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tutorials, academic enrichment, and the next hour we go for to the wheel hours, is about life skills and job readiness training. that is what we do. we bring in guest speakers to talk about college experience, talk about work experience. we conduct a couple of field trips, hopefully, to a university. we are trying to get out to maybe twitter or google or some corporation so they can have an opportunity to also see how the business aspect of the universe works. again, it is a two-hour program. first our definitely dedicated to academic tutoring and in richmond. next hour, life skills and job training. all of our tutors are college students right now. some of them attend across the united states and our home for the summer, but all are college students. and, of course, that was done by design.
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the tutors are in the classroom with the teachers during the day so they can understand and know what the needs of the students are and be able to build that relationship during the day which will assist them and help them in the after-school portion. if there are any questions. >> do you have any questions? all right. supervisor chiu: bank -- supervisor chu: thank you. quick question about the funding. >> the funding is in the shipyard in the southeast sector. lennar has dedicated -- it is the $80 million community benefits package. this fund -- the dollars that are available right now is about $500,000 pot, so that money comes from lennar, and it
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is actually monitored by the foundation. there is a district can committee that is set up that is responsible for administering the funds and overseeing the program. i may miss one organization, but -- and the labour council. they monitor and decide how the funds get administered. supervisor chu: the number of students you cited earlier -- i think you said 50 to 70 who were at the first meeting. how many slots do you have available for the program? >> we have 100 total. we can serve up to 100. the budget and program were designed for up to 100. we are focusing hard to get that 100, but we also want to make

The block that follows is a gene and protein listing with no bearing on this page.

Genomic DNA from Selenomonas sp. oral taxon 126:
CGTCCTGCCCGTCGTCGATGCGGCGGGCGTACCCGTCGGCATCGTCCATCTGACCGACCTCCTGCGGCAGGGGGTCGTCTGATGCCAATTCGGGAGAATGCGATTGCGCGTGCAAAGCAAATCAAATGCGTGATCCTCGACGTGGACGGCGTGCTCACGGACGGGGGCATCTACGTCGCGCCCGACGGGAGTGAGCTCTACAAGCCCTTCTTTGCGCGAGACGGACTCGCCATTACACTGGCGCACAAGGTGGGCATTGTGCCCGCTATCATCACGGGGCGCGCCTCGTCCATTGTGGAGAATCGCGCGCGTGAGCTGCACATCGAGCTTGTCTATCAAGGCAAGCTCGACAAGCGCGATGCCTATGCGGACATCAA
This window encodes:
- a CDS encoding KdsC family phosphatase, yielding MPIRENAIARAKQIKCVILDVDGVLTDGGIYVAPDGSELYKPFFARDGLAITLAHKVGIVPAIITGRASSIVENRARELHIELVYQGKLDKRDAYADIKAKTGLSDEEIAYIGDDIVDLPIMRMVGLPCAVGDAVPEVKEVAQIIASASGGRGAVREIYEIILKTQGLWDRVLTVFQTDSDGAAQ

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sure we provide a quality service. we will have a more finalist on monday in terms of who is eligible. we are hitting the ground running today, but we want to make sure that it is effective. supervisor chu: is that summer slots or year-round? >> this this summer. but we have also put in place instead of a program to where this could work year round, because the idea is to keep this going so that the youth will have an opportunity for a pay- work experience in the fall as well as academic enrichment components, so we do have that option of the funding is available. commissioner fewer: i wanted to know -- the students that are at balboa high school participating in the program -- are they participants in san francisco unified-sponsored summer school for a credit recovery? >> actually, it is regular summer school for sfusd. phillip burton high school has
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occurred recovery program during summer school. we need to get more to reach our goal, we will work with phil burton and provide transportation for those. >> my question again was, the students that you have a participating, the 100 students, they go to summer school for a half-day and then participate in your program for two hours after the summer school -- is that how it works? >> correct. commissioner fewer: you're giving academic support to the students in summer school that -- for the students -- for the subjects they are also taking? aptly, students at balboa will be the ninth graders who have received f's, are now eligible to take summer school for credit recovery. i'm just trying to -- i mean, seeing what this program might look like. students go to school in the morning, and for two hours after, that this a bit in your
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program? >> correct. and you are absolutely right. it was concentrated on students that were in danger of failing and not receiving enough credits to graduate by the time they get to their senior year. commissioner fewer: do you have the racial breakdown of the students that are for dissipating? >> part of this is getting the completeness from the district and getting everything -- the way summer school works -- we still have stood it's even coming over from other schools. they are still transferring, so we will not have a complete list until probably around monday or tuesday. commissioner fewer: i received a list on monday, everyone enrolled in summer school at balboa high school. my concern is trying to close the racial achievement gap, is that we are looking at programs actually targeted primarily for african-american, latino, pacific islander youht. -- youth.